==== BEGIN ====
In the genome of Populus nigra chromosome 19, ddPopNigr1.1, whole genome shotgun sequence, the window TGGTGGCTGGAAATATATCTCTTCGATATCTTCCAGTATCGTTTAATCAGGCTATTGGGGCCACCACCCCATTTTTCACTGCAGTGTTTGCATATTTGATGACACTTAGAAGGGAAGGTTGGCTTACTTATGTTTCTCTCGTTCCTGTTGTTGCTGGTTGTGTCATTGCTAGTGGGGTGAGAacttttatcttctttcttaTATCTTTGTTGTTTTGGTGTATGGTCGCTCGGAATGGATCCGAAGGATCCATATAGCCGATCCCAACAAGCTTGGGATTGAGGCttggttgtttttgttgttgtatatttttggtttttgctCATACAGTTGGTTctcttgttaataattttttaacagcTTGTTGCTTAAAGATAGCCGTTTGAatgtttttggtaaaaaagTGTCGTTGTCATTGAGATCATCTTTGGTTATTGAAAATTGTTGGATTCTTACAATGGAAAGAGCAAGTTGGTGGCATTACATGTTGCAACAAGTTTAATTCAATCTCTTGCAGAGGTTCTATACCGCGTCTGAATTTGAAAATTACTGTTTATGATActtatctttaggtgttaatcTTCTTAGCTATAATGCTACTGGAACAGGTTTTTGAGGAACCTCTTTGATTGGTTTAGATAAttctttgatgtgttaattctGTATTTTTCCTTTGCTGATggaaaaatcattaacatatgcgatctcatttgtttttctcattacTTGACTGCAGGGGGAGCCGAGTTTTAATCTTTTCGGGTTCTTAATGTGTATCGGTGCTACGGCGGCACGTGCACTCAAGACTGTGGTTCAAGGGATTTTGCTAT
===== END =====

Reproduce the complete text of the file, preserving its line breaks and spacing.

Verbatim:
In the genome of Populus nigra chromosome 19, ddPopNigr1.1, whole genome shotgun sequence, the window TGGTGGCTGGAAATATATCTCTTCGATATCTTCCAGTATCGTTTAATCAGGCTATTGGGGCCACCACCCCATTTTTCACTGCAGTGTTTGCATATTTGATGACACTTAGAAGGGAAGGTTGGCTTACTTATGTTTCTCTCGTTCCTGTTGTTGCTGGTTGTGTCATTGCTAGTGGGGTGAGAacttttatcttctttcttaTATCTTTGTTGTTTTGGTGTATGGTCGCTCGGAATGGATCCGAAGGATCCATATAGCCGATCCCAACAAGCTTGGGATTGAGGCttggttgtttttgttgttgtatatttttggtttttgctCATACAGTTGGTTctcttgttaataattttttaacagcTTGTTGCTTAAAGATAGCCGTTTGAatgtttttggtaaaaaagTGTCGTTGTCATTGAGATCATCTTTGGTTATTGAAAATTGTTGGATTCTTACAATGGAAAGAGCAAGTTGGTGGCATTACATGTTGCAACAAGTTTAATTCAATCTCTTGCAGAGGTTCTATACCGCGTCTGAATTTGAAAATTACTGTTTATGATActtatctttaggtgttaatcTTCTTAGCTATAATGCTACTGGAACAGGTTTTTGAGGAACCTCTTTGATTGGTTTAGATAAttctttgatgtgttaattctGTATTTTTCCTTTGCTGATggaaaaatcattaacatatgcgatctcatttgtttttctcattacTTGACTGCAGGGGGAGCCGAGTTTTAATCTTTTCGGGTTCTTAATGTGTATCGGTGCTACGGCGGCACGTGCACTCAAGACTGTGGTTCAAGGGATTTTGCTAT